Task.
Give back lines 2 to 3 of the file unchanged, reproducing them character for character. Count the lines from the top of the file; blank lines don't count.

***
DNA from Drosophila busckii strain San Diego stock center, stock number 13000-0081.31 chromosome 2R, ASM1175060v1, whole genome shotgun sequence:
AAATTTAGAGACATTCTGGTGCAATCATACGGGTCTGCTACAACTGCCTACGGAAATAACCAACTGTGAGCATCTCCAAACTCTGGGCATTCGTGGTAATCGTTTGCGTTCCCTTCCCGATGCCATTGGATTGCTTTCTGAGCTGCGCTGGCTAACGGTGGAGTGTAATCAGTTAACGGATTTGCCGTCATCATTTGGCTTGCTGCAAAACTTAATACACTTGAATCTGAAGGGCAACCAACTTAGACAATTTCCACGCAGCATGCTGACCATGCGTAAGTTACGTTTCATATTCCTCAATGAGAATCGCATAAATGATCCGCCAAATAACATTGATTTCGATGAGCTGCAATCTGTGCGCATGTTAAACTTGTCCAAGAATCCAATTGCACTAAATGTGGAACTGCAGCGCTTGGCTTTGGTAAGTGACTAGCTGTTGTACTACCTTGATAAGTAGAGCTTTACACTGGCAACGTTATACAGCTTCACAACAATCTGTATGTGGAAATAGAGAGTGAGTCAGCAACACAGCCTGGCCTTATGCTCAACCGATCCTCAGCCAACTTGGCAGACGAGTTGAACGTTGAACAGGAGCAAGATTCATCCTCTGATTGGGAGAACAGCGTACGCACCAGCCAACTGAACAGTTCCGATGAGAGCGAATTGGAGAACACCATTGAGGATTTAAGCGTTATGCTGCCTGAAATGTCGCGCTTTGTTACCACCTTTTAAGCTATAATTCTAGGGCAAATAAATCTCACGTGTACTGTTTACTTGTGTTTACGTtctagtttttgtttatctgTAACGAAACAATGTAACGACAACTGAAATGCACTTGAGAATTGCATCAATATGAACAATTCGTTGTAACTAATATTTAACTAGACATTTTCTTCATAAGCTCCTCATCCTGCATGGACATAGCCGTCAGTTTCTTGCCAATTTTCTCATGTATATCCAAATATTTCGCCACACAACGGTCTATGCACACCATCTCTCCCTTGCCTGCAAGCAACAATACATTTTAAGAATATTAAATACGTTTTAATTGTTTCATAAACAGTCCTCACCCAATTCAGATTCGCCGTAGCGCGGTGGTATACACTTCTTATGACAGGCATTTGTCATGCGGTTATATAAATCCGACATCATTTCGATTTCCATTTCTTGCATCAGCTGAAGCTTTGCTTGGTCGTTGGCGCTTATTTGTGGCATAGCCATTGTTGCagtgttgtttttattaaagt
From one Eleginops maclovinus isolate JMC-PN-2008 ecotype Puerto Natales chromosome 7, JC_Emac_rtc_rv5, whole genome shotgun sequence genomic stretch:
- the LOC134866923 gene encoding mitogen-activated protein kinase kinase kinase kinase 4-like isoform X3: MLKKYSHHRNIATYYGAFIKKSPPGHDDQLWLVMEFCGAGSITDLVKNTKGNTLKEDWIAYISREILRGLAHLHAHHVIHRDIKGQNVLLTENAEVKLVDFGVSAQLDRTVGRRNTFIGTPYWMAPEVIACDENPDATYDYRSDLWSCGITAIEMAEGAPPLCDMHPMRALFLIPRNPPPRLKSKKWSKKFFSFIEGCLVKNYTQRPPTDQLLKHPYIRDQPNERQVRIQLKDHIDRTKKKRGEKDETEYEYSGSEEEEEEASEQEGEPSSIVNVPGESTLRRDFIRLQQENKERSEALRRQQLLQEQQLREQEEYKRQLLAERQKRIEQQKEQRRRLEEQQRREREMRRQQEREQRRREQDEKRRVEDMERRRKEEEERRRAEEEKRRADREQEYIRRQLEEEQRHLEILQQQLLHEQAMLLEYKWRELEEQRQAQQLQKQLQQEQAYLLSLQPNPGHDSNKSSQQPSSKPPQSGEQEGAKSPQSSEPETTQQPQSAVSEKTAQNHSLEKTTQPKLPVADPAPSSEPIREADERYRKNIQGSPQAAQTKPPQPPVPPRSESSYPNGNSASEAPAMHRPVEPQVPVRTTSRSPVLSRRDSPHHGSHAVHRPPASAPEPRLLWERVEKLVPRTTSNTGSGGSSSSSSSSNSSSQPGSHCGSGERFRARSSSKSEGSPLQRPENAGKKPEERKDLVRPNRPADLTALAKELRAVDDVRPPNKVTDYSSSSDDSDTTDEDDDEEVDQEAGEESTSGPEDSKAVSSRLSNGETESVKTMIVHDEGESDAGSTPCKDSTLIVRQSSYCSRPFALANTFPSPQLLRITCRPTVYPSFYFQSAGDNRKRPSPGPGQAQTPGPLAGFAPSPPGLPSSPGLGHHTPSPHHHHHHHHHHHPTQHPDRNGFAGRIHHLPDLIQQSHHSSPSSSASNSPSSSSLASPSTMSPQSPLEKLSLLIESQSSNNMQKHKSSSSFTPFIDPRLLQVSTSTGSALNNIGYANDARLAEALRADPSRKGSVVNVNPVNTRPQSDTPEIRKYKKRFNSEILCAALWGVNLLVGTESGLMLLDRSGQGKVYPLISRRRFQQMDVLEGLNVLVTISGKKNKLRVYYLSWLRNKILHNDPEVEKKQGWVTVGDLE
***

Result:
AAATTTAGAGACATTCTGGTGCAATCATACGGGTCTGCTACAACTGCCTACGGAAATAACCAACTGTGAGCATCTCCAAACTCTGGGCATTCGTGGTAATCGTTTGCGTTCCCTTCCCGATGCCATTGGATTGCTTTCTGAGCTGCGCTGGCTAACGGTGGAGTGTAATCAGTTAACGGATTTGCCGTCATCATTTGGCTTGCTGCAAAACTTAATACACTTGAATCTGAAGGGCAACCAACTTAGACAATTTCCACGCAGCATGCTGACCATGCGTAAGTTACGTTTCATATTCCTCAATGAGAATCGCATAAATGATCCGCCAAATAACATTGATTTCGATGAGCTGCAATCTGTGCGCATGTTAAACTTGTCCAAGAATCCAATTGCACTAAATGTGGAACTGCAGCGCTTGGCTTTGGTAAGTGACTAGCTGTTGTACTACCTTGATAAGTAGAGCTTTACACTGGCAACGTTATACAGCTTCACAACAATCTGTATGTGGAAATAGAGAGTGAGTCAGCAACACAGCCTGGCCTTATGCTCAACCGATCCTCAGCCAACTTGGCAGACGAGTTGAACGTTGAACAGGAGCAAGATTCATCCTCTGATTGGGAGAACAGCGTACGCACCAGCCAACTGAACAGTTCCGATGAGAGCGAATTGGAGAACACCATTGAGGATTTAAGCGTTATGCTGCCTGAAATGTCGCGCTTTGTTACCACCTTTTAAGCTATAATTCTAGGGCAAATAAATCTCACGTGTACTGTTTACTTGTGTTTACGTtctagtttttgtttatctgTAACGAAACAATGTAACGACAACTGAAATGCACTTGAGAATTGCATCAATATGAACAATTCGTTGTAACTAATATTTAACTAGACATTTTCTTCATAAGCTCCTCATCCTGCATGGACATAGCCGTCAGTTTCTTGCCAATTTTCTCATGTATATCCAAATATTTCGCCACACAACGGTCTATGCACACCATCTCTCCCTTGCCTGCAAGCAACAATACATTTTAAGAATATTAAATACGTTTTAATTGTTTCATAAACAGTCCTCACCCAATTCAGATTCGCCGTAGCGCGGTGGTATACACTTCTTATGACAGGCATTTGTCATGCGGTTATATAAATCCGACATCATTTCGATTTCCATTTCTTGCATCAGCTGAAGCTTTGCTTGGTCGTTGGCGCTTATTTGTGGCATAGCCATTGTTGCagtgttgtttttattaaagt
From one Eleginops maclovinus isolate JMC-PN-2008 ecotype Puerto Natales chromosome 7, JC_Emac_rtc_rv5, whole genome shotgun sequence genomic stretch: